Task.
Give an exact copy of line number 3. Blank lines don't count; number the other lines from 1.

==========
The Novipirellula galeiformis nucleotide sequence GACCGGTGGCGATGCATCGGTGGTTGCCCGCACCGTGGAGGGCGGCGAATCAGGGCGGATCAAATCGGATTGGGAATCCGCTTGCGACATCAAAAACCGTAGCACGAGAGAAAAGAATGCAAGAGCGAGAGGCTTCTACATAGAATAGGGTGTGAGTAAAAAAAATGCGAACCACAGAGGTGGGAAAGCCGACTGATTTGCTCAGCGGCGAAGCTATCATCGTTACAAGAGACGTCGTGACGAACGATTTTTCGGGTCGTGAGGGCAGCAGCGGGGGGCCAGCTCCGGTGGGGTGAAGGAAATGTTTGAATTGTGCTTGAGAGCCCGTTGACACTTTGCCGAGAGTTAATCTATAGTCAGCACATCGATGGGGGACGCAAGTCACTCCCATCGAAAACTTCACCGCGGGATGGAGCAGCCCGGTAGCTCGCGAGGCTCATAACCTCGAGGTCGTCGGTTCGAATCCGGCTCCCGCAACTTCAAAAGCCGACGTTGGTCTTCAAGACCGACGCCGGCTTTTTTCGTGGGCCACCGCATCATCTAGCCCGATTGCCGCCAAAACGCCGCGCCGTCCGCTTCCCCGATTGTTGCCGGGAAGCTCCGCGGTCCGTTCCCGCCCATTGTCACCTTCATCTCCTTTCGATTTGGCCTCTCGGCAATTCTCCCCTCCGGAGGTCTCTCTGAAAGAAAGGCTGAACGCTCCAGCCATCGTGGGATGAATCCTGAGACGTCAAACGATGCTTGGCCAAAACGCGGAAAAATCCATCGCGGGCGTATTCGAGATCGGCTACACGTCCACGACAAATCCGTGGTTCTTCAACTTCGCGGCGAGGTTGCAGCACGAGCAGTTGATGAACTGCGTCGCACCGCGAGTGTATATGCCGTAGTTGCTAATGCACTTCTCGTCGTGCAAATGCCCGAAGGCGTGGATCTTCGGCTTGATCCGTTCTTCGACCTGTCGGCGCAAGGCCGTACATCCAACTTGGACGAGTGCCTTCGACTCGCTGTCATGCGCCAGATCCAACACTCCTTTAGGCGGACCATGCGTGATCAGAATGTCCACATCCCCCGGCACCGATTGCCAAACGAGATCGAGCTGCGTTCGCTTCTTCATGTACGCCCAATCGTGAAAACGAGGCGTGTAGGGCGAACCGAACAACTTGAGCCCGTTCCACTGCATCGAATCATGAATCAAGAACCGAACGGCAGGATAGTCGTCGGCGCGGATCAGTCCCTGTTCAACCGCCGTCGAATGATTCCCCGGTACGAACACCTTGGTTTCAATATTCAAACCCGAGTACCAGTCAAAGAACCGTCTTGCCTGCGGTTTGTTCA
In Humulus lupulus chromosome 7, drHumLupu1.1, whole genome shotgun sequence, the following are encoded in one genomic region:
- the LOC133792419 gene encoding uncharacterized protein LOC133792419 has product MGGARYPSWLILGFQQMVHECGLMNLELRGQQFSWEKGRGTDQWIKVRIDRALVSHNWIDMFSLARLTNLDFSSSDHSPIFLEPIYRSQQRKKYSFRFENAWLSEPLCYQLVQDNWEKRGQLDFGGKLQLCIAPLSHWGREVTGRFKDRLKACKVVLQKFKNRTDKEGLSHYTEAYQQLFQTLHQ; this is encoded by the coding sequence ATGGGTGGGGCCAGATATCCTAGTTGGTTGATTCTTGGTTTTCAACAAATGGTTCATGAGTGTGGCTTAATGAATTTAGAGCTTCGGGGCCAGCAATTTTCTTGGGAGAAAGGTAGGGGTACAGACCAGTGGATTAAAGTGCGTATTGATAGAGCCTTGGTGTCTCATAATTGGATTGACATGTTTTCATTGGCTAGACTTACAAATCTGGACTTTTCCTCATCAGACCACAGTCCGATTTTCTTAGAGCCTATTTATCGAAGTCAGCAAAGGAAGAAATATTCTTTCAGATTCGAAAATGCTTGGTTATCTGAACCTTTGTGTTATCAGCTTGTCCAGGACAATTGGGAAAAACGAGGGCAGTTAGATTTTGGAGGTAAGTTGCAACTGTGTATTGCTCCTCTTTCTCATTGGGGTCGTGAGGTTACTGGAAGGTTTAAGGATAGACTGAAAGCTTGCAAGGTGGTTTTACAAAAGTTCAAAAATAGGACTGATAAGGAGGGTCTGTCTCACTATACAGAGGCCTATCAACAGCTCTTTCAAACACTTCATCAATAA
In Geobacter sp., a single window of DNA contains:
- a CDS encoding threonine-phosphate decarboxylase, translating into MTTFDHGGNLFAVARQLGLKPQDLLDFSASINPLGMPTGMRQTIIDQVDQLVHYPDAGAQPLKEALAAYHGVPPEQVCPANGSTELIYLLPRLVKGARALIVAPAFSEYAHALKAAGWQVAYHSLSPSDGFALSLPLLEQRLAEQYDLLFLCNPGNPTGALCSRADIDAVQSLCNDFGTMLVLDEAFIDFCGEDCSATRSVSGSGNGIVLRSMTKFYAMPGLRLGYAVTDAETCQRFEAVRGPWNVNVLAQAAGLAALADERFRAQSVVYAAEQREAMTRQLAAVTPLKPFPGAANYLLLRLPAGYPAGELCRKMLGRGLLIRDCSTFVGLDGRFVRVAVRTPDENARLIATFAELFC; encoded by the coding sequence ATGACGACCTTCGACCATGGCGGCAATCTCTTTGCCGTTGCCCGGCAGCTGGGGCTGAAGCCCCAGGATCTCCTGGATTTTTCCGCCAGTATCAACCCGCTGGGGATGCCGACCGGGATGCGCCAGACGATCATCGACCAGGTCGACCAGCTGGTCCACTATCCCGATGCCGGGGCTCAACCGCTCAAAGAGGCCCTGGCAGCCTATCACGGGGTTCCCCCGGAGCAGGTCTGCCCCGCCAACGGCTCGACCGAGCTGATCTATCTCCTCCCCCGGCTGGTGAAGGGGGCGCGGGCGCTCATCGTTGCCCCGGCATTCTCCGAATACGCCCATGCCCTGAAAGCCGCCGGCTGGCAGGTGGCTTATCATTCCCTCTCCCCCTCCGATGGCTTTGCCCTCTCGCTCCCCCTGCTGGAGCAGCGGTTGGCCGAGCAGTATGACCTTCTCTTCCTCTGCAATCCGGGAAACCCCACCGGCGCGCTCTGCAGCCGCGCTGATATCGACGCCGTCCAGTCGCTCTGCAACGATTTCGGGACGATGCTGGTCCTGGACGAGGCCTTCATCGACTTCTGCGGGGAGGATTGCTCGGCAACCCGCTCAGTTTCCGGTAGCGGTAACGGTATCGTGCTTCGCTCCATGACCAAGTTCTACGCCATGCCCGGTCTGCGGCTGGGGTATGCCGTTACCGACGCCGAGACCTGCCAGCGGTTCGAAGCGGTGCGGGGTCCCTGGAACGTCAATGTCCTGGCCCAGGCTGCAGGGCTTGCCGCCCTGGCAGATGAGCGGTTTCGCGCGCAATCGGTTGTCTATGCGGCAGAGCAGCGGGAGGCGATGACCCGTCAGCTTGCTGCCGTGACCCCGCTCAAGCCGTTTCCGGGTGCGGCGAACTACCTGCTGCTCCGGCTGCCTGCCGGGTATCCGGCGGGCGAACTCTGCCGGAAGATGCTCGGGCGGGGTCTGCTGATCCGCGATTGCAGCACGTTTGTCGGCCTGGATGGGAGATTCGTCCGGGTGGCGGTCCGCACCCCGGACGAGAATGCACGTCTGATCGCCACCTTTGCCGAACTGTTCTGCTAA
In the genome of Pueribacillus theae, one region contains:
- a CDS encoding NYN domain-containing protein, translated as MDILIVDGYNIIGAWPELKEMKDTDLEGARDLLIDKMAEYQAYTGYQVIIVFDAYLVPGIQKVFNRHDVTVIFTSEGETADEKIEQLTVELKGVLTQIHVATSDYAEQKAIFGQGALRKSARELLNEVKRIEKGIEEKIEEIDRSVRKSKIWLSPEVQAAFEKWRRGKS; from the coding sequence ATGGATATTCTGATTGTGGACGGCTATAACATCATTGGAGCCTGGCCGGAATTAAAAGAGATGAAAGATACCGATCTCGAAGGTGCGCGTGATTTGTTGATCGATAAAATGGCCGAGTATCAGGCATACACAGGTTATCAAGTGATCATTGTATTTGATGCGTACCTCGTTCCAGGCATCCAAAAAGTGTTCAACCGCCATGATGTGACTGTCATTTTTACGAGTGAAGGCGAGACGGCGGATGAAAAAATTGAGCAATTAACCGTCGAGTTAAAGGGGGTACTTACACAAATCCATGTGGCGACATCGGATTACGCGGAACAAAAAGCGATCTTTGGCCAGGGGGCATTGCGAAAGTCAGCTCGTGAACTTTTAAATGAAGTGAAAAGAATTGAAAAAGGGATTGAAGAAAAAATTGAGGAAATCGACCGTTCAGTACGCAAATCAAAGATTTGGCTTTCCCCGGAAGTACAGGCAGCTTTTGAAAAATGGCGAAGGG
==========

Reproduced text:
- the LOC133792419 gene encoding uncharacterized protein LOC133792419 has product MGGARYPSWLILGFQQMVHECGLMNLELRGQQFSWEKGRGTDQWIKVRIDRALVSHNWIDMFSLARLTNLDFSSSDHSPIFLEPIYRSQQRKKYSFRFENAWLSEPLCYQLVQDNWEKRGQLDFGGKLQLCIAPLSHWGREVTGRFKDRLKACKVVLQKFKNRTDKEGLSHYTEAYQQLFQTLHQ; this is encoded by the coding sequence ATGGGTGGGGCCAGATATCCTAGTTGGTTGATTCTTGGTTTTCAACAAATGGTTCATGAGTGTGGCTTAATGAATTTAGAGCTTCGGGGCCAGCAATTTTCTTGGGAGAAAGGTAGGGGTACAGACCAGTGGATTAAAGTGCGTATTGATAGAGCCTTGGTGTCTCATAATTGGATTGACATGTTTTCATTGGCTAGACTTACAAATCTGGACTTTTCCTCATCAGACCACAGTCCGATTTTCTTAGAGCCTATTTATCGAAGTCAGCAAAGGAAGAAATATTCTTTCAGATTCGAAAATGCTTGGTTATCTGAACCTTTGTGTTATCAGCTTGTCCAGGACAATTGGGAAAAACGAGGGCAGTTAGATTTTGGAGGTAAGTTGCAACTGTGTATTGCTCCTCTTTCTCATTGGGGTCGTGAGGTTACTGGAAGGTTTAAGGATAGACTGAAAGCTTGCAAGGTGGTTTTACAAAAGTTCAAAAATAGGACTGATAAGGAGGGTCTGTCTCACTATACAGAGGCCTATCAACAGCTCTTTCAAACACTTCATCAATAA